Imagine seeing the walls of pain and piles of grief standing before you crumble. They aren’t bigger than your God.
The truth is that in all cases he may not make them completely disappear, but God has the power to crumble circumstances authority over your feelings.He has the authority to set you on a new path, to forge a new way to bring you into the promised land of his peace.
Hear the words the Lord said to Joshua as he was preparing to be courageous and do not let them lightly pass over you (seize them as he seized the city): “Have I not commanded you? Be strong and courageous. Do not be afraid; do not be discouraged, for the LORD your God will be with you wherever you go.” (Josh 1:9)
Mounting issues, the past and our feelings are not our inheritance, God’s promises are – and we have already made it to the Promised Land, let’s lay claim to it much like the Israelites.
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2. RSVP for the #RaRalinkup breakfast at She Speaks. Exciting news, prizes and challenges will be shared at this event.
3. Visit next Monday. All of the bloggers who submitted guest posts will be featured on July 13. I couldn’t pick just one, this is not the spirit of the #RaRalinkup or this blog. All win, all are chosen, all are loved! Mark this day in your calendars. Support your sisters by retweeting and mentioning them on Twitter. 🙂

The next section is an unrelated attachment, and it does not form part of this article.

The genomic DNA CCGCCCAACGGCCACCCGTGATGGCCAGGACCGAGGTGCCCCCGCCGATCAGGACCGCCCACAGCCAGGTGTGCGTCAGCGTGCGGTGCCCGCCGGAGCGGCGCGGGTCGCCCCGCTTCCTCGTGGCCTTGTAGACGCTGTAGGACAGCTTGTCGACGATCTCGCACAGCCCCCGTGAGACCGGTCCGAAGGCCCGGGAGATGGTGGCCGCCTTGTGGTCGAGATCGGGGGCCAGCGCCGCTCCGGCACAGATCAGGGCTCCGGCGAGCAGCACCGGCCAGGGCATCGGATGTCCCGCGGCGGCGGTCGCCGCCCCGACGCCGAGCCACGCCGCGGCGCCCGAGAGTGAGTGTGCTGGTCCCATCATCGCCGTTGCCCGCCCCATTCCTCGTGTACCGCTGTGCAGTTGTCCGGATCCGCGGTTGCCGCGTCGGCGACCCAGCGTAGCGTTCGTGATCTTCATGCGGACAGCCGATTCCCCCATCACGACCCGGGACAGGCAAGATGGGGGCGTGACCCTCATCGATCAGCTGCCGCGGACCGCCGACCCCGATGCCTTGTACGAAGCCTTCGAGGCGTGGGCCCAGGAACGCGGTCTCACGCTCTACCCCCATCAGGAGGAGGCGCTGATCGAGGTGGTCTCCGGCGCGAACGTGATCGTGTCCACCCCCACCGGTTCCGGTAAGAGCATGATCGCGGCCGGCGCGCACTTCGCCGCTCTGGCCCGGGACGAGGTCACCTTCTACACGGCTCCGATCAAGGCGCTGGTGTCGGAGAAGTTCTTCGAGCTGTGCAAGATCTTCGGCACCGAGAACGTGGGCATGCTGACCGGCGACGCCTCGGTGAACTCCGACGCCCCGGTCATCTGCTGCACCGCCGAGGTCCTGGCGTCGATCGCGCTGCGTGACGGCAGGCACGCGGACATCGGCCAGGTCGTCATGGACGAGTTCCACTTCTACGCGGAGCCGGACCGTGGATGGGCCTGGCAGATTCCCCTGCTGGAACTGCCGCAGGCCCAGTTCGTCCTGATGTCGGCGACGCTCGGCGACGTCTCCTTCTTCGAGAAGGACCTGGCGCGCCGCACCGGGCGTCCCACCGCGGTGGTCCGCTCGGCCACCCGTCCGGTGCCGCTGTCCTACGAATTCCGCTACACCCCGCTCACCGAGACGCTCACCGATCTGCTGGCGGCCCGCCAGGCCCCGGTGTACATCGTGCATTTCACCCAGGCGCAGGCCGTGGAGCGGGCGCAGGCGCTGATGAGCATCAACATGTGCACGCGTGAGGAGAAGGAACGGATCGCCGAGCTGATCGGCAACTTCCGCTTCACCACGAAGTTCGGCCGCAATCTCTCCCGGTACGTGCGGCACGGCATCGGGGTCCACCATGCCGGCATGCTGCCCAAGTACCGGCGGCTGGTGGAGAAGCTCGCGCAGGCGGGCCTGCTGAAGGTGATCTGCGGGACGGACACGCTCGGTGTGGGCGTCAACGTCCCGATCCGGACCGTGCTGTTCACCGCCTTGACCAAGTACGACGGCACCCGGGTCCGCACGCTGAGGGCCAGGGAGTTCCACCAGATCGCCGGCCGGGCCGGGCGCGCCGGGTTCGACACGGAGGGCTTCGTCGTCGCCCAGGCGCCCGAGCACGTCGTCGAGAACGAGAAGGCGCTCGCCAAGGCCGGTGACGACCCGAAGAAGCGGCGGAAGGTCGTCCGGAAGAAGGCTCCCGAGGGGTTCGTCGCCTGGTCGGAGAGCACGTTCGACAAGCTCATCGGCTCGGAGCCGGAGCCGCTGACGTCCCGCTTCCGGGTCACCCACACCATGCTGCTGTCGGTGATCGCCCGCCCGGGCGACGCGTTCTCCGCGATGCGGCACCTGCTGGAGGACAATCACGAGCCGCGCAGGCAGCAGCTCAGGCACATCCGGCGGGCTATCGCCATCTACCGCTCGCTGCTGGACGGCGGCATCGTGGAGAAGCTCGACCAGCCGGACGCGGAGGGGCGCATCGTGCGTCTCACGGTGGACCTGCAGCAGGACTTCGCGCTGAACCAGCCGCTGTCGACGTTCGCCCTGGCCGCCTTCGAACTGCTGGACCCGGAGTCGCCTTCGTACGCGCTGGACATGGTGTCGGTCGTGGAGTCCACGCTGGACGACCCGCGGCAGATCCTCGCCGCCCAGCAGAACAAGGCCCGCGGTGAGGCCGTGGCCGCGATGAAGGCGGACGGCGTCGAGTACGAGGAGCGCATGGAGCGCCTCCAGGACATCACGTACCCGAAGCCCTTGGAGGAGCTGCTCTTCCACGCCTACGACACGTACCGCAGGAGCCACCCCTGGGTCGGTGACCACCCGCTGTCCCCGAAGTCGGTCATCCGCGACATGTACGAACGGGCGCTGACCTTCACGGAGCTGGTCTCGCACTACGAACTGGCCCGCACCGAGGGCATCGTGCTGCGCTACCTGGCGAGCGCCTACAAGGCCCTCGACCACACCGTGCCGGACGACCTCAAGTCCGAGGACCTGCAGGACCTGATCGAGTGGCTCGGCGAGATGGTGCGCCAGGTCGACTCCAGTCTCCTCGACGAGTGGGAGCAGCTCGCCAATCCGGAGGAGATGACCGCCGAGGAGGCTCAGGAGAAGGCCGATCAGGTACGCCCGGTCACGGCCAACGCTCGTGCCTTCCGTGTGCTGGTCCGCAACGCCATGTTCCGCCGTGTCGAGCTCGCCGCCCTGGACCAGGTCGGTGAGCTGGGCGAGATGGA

God sets a destination before me.
I trust in him to bring me there.
God goes silent.
I start to panic.
I question his plan,
doubt his cause,
and fear his promptings.
I wonder, where did my Lord go?
Have you ever been in these shoes?
Sure of where you are going – only to question, shortly thereafter, if God has fallen asleep on you?
You are not alone.
Jesus’ closest friends felt exactly how you felt.
You see they had a destination. Jesus said to the disciples, after a time of deep and meaningful life instruction, “Let us go across to the other side (of the sea).” (Mk. 4:35)
They knew where they were headed; they had a destination and Jesus was going to take them there.
But plans were changed as a storm threatened their boat.
Despite their effort to move, to go and to make progress something stood against.
It not only seemed their journey a lost cause, but they probably felt that way too.
How often are we like the disciples?
We scream out in our storms, “Save us, Lord; we are perishing.” (Mt. 8:25)
“Where are you Lord? I am drowning here.”
“Lord, didn’t you tell me – to go?”
And, sometimes he answers.
And, other times – it seems – he doesn’t.
When he doesn’t, we wonder:
1. What did I do wrong?
2. How did I go wrong?
3. What is Jesus doing wrong?